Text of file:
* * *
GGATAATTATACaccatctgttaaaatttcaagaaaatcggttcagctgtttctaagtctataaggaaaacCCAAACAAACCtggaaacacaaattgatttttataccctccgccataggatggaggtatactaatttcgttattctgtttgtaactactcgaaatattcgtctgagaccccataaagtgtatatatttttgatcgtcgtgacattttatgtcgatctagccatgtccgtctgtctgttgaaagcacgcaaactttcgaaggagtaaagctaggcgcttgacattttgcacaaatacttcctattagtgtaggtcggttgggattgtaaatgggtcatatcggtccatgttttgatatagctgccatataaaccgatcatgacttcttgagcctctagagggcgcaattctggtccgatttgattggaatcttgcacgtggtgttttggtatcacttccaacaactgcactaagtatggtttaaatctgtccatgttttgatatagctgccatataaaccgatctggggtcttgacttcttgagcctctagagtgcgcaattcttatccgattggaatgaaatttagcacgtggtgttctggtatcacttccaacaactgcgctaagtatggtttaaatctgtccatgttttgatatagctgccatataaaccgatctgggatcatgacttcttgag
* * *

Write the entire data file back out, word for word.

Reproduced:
GGATAATTATACaccatctgttaaaatttcaagaaaatcggttcagctgtttctaagtctataaggaaaacCCAAACAAACCtggaaacacaaattgatttttataccctccgccataggatggaggtatactaatttcgttattctgtttgtaactactcgaaatattcgtctgagaccccataaagtgtatatatttttgatcgtcgtgacattttatgtcgatctagccatgtccgtctgtctgttgaaagcacgcaaactttcgaaggagtaaagctaggcgcttgacattttgcacaaatacttcctattagtgtaggtcggttgggattgtaaatgggtcatatcggtccatgttttgatatagctgccatataaaccgatcatgacttcttgagcctctagagggcgcaattctggtccgatttgattggaatcttgcacgtggtgttttggtatcacttccaacaactgcactaagtatggtttaaatctgtccatgttttgatatagctgccatataaaccgatctggggtcttgacttcttgagcctctagagtgcgcaattcttatccgattggaatgaaatttagcacgtggtgttctggtatcacttccaacaactgcgctaagtatggtttaaatctgtccatgttttgatatagctgccatataaaccgatctgggatcatgacttcttgag